Light Fire. Eat Bread. Drink Water.

I spent a while last night pounding my head against the need to write up presentation proposals for Paganicon, which I will be attending this upcoming year. Which had me thinking, for various reasons, about the process of breaking down religion to be comprehensible to the kids.

This is actually not that difficult, once one gets down to the heart of things. There is a lot of elaboration in religious ritual, a lot of fancy and additional symbolism, bonus freight on things.

But a few months ago the older kid found a candle and candleholder I’d sorted out for a particular ritual I needed to do. “This you red candle?” she asked me. “Yes, that’s my red candle.”

She ordered me: “You put fire on it.”

You put fire on it. It’s simple, it’s accessible. (She’s loving Hanukkah at the moment: you put fire on it!) And it’s primal, it’s Zep Tepi: we bring light out of darkness, we give the world form with our eyes like Nit. This is an ancient power, the fire is, and perhaps there is a part of the soul who remembers the way it could drive the beasts back when we still greatly feared the beasts.

One of her fathers has a little prosperity shrine set up, and a little ritual that goes with the shrine. And she loves to help with that. He lights the candles, “You put fire on it,” she puts the coin in the bank, “I feed the cow.”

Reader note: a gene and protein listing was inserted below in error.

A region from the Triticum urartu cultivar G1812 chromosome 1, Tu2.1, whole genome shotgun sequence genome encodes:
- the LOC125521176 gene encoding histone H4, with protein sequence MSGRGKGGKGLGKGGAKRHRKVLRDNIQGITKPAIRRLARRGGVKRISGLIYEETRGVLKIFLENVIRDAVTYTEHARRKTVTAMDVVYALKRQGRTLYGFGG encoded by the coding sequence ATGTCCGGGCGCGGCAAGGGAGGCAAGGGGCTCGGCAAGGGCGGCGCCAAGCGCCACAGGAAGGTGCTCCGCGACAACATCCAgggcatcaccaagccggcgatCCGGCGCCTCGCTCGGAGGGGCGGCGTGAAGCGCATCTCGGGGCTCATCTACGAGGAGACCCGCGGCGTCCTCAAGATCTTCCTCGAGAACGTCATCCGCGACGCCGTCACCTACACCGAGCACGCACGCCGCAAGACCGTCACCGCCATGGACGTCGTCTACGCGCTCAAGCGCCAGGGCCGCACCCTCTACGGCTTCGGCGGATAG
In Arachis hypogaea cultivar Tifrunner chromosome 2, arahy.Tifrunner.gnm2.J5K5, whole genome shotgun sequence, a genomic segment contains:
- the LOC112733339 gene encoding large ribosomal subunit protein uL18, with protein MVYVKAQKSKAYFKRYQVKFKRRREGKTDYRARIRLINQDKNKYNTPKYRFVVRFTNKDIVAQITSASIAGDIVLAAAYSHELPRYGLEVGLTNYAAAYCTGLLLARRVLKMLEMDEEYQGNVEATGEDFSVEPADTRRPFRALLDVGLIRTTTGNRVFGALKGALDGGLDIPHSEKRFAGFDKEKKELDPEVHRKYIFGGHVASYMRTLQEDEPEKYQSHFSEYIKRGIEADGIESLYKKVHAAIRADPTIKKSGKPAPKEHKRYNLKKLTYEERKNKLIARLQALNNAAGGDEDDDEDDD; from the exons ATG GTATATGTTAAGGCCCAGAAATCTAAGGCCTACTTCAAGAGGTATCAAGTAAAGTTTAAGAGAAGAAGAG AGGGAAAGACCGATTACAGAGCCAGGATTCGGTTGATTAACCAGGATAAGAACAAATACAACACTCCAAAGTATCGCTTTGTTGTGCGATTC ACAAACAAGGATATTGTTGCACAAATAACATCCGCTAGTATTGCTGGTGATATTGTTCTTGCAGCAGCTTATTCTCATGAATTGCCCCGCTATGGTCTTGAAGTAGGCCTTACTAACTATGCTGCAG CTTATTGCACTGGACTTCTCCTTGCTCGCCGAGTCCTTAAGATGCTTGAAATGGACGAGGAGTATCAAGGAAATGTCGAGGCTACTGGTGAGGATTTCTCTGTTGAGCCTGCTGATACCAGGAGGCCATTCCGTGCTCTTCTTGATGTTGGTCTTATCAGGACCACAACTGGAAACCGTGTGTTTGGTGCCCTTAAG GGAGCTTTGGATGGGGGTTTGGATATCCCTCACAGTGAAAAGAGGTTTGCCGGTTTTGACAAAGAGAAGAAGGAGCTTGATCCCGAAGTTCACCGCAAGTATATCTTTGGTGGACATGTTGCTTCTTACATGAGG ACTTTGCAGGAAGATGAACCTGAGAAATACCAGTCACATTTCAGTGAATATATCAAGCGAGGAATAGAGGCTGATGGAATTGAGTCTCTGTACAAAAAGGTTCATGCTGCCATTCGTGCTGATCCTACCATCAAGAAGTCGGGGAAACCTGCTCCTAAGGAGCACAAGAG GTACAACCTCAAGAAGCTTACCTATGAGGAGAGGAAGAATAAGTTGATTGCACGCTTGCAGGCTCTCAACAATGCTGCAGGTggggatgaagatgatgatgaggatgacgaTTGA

We light the fire, we eat. The universe is created; life is sustained. Bread is the default symbol of food in much of the West, as that was the default food of much of the West. It’s not just Egypt that had bread and beer as the staff of life, after all.

We eat, we drink. And with water, an ur-symbol of drinking something, we also become clean. We touch the primordial – whether it is the silent seas of pre-creation, the ocean of our water-ape past, the ritual bath, the flask of coolness on a hot day – and are transformed and uplifted by it.

Creation, sustenance, and purity. From this all ritual derives, in the end, if you go back to it. Which is something that a child can understand – you put fire on it, I feed cow – or that can be done in a difficult time.

Everything else is elaborations upon a theme. And like I’ve said before, and like someone else said today, the fancy shit is not the point. You create the world, you feed the hungry, you drink and become clean. Yes, there are details to explore as one gets deeper and deeper into creation, into nutrition, into clarity, into what that means and how to put it into action in a situation more complicated than Light Candle. Eat Bread. Drink Water.

But in the end, if we need to return to the beginning, to where the story begins, to our religious roots and the things that start to nurture us, we can always go back there, both for ourselves and for others, trying to figure out how to bring light and food and water to all people, all relationships, all Powers.

Light fire.

Eat bread.

Drink water.

The rest, as the man said, is commentary.


One thought on “Light Fire. Eat Bread. Drink Water.

  1. […] encourage you to peruse Ekunyi’s, Helmsman of Inepu’s, Senneferet/Claudia’s, and Kiya’s perspectives on the […]

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